The Easter Bunny is the angry young man of the story and the short-tempered star of the Guardians – in simple words, and in ancient beliefs, that one rabbit bringing Easter eggs. This one is not the cute little one though, as he is a fighter who is always ready for action. He is not that friendly with Jack Frost in the beginning either. Well, he still brings the Easter eggs, and so that should be okay. Our Santa Claus, also referred to as North, is the more likable of characters, with his tattooed arms and funny dialogues. He is more of the leader of Guardians and he lives as a happy old man in his castle in the North Pole with Yetis and Christmas Elves. He has all he needs for Christmas including the flying reindeer driven chariot, and the gifts. He would deliver the presents, including toys and candy to all of the nice children in the world, as long as he can keep the Bogeyman away. As the movie was released just a few days before Christmas in India, the importance of Santa is further more – well, he is the most well-known of the team for sure, and the only one who can claim to be known enough might be the Bogeyman, and Easter Bunny can only claim the third place.
Then comes the Tooth Fairy, the mythical tooth collector. She is half human and half hummingbird and is assisted by a large number of little fairies who are just like herself, only incredibly small. According to the popular beliefs (which I came to know about only a decade ago) when a child loses a baby tooth and places it beneath the bed pillow, the Tooth Fairy will visit while the child sleeps, replacing the lost tooth with a small gift. Here in the movie, she collects the children’s teeth, and they hold their most precious memories during their life on Earth. She also has the role of storing them in her palace to return them when they are needed the most. She and her minions have an instant liking for Jack and his teeth. But her palace is the place which is first attacked by the Bogeyman who finds the memories very interesting. Well, I have always wondered where the dentists keep all those tooth which are taken out. May be they are given to the tooth fairies. I wonder if they keep that half-a-tooth of mine which was broken while eating “Chakka Varuthathu” in a special bottle. The Sandman is the next Guardian – according to the legends, the one who brings good dreams by sprinkling magical sand onto the eyes of children while they sleep. Here he does not speak, but communicates through sand images that appears above his head. He is the exact opposite of Bogeyman, as the master of all good dreams.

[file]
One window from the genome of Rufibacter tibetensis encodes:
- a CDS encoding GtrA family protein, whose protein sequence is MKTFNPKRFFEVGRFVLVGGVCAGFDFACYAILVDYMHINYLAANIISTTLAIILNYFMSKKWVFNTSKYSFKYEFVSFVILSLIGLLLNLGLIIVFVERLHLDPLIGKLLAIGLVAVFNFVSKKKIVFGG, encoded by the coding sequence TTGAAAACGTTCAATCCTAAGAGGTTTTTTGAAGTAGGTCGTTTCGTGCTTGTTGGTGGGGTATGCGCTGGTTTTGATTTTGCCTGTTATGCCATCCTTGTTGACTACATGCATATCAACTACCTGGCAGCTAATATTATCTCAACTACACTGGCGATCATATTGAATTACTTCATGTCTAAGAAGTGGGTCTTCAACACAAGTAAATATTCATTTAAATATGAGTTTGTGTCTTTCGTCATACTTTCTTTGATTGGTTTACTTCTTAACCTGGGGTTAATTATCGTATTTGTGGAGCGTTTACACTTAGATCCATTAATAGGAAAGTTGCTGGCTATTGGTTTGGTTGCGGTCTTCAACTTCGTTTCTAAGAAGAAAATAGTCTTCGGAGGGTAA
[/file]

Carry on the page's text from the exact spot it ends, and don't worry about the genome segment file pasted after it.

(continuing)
These are our five guardians, one villain and the one divine element. Other than destroying evil, what the movie suggests is the importance of belief and saving the magic of childhood, both being destroyed by modernity. It tells the need for the power of wonder, faith, hope and belief in an artificial world where it is slowly, but surely disappearing, and are replaced by a void which can be filled by the wastes of hell, as inferno’s own dumping yard where no recycling of souls or bad deeds takes place. The machinery of the movie is without rust, as the magical 3D and beautiful animation tries the best to keep it working and to make this my favourite animated movie watched in a theatre – no disrespect to Kungfu Panda, but this one hit me better, in a good way. The Polar Express did a good job in re-affirming faith and belief, and Rise of the Guardians have done the same in an even better way. On first look, this might seem to be for kids, and there is no denying the fact that it could be a combination of X-Men and The Avengers for kids, but one can’t also deny that there has never been a more suitable animated family movie which is enjoyable to people of almost any age – not to forget the philosophical undercurrent which has its morality element running.
Release date: 21st November 2012 (USA); 21st December 2012 (India)
Running time: 97 minutes
Directed by: Peter Ramsey
Starring (voice): Chris Pine, Alec Baldwin, Hugh Jackman, Isla Fisher, Jude Law
@ Cemetery Watch
✠The Vampire Bat.